Logistics for new students - part VIII: Getting around in San Pedro
Getting around in San Pedro
The very first thing you must learn about San Pedro is that the locals call the three main streets by names which are not their official names as seen on street signs. If someone gives you directions and says "go down this street until you get to Front Street", you will wind up in the ocean. Here's the translation, shown as unofficial -> official names:
Front Street -> Barrier Reef
Middle Street -> Pescador Drive
Back Street -> Angel Coral Street
The tourist map you get at the Information Center next to the Town Board (Town Hall) shows the unofficial names, but that's of no help because the street signs show the official names.
A better map can be obtained from "Monkey Business", an information office on the propety of the Banana Beach Resort, a ten minute walk from the school. It has two maps: one of "downtown" San Pedro, and one of the South End, which is where the school is. This map is contained within a booklet which contains many advertisements by local establishments whose locations are marked on the maps; this will give you points of reference in case you get lost.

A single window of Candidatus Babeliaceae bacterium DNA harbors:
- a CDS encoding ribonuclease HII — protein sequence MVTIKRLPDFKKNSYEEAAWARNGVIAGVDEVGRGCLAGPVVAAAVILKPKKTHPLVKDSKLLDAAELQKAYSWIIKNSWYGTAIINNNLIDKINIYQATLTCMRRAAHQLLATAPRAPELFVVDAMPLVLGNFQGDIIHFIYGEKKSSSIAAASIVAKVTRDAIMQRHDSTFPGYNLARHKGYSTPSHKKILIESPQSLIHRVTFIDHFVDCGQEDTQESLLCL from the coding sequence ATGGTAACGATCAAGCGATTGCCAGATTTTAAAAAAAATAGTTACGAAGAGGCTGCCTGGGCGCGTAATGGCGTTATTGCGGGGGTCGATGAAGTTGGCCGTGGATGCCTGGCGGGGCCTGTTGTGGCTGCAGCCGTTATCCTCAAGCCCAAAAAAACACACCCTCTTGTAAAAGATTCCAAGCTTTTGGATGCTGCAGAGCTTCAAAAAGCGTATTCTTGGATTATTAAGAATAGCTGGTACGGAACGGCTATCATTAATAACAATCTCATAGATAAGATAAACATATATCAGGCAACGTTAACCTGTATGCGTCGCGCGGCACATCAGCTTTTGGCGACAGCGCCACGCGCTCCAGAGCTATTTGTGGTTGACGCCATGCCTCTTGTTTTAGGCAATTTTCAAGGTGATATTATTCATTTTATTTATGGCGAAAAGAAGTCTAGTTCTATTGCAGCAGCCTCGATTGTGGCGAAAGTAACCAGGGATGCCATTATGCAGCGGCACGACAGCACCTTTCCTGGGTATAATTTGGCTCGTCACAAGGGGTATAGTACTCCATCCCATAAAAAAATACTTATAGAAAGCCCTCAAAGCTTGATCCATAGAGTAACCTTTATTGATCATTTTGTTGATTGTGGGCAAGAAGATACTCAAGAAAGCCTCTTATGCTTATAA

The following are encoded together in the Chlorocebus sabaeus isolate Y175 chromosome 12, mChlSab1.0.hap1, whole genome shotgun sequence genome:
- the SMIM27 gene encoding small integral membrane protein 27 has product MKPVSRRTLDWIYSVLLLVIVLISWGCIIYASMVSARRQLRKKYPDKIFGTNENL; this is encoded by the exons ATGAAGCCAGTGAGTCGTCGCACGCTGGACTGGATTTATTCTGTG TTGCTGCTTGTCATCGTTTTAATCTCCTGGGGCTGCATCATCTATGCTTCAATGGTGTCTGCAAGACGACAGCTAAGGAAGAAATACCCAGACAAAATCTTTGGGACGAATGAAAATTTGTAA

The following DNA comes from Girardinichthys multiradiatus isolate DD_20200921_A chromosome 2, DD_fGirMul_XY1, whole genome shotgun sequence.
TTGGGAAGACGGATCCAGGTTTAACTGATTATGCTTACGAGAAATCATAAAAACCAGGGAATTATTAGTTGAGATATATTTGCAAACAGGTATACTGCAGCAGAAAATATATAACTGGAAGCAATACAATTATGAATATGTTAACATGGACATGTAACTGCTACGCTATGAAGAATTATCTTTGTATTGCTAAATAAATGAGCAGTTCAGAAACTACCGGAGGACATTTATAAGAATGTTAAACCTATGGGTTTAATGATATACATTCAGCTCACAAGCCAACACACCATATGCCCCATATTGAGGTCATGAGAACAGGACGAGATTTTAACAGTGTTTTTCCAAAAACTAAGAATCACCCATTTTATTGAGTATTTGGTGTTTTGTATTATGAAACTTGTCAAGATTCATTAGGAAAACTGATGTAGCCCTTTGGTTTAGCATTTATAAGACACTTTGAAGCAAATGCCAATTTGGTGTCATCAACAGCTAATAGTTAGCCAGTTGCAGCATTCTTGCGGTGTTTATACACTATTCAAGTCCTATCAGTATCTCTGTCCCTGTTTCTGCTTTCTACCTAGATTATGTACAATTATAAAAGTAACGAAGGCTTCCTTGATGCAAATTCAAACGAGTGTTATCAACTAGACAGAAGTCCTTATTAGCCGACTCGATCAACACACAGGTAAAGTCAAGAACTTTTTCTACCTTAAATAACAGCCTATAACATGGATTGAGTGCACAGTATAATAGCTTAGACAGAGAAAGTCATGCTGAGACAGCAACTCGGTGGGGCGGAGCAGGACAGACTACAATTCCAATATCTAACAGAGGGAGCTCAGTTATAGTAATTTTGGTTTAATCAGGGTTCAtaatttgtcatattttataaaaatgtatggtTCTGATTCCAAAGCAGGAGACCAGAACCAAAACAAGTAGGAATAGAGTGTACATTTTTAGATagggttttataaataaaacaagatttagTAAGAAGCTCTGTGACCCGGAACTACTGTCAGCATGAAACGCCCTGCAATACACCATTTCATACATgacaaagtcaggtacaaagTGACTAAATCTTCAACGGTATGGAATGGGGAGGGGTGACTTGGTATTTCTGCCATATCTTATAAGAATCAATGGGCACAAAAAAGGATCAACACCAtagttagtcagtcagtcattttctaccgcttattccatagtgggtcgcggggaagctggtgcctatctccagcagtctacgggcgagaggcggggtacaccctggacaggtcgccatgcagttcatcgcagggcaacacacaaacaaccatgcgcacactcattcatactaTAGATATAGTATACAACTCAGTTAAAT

If you do get lost, try to remember some tourist spot like a hotel or bar near your apartment. All the locals know where everything is, and they'll direct you to it.
On both of the aforementioned maps, not all streets are shown, and even many of those that are shown are not labeled. Even worse, most the intersections in San Pedro have no street signs, so it's really easy to become disoriented. The locals are used to lost tourists, so feel to engage their help.
The three main streets are one-way for most of their extent. This rule is strictly enforced, so be sure you're not driving against the traffic. Also, no motor vehicles or golf carts are allowed along the beach.
You can park your bike or cart almost anywhere. There are no parking meters, no snow removal zones (there's no snow!), no alternate side of the street parking, or any other type of restriction. Some businesses will have a sign on the door that says "don't park in front of door"; although such signs have no legal status, for the sake of good will you should honor them.
Traffic moves very slowly through San Pedro. Trucks, cabs, golf carts, bicycles, and pedestrians are evenly disributed in the streets. There is no concept of right-of-way (well, possibly there is, but you can't observe it). There are no traffic lights or crosswalks. A stop sign seems to be only a suggestion, but technically you could get a ticket if you don't obey them. People don't generally honk their horns, but there are always a few rude cab drivers and tourists about.
The roads themselves are strewn with potholes, which can become cavernous, so golf carts never move very fast, although cabs -- like cabs everywhere -- seem impervious to them. Traffic accidents are rare, but a policeman told me that that will change soon due to a population explosion over the last five years in which the headcount tripled from five to fifteen thousand on Amerbergris Caye.
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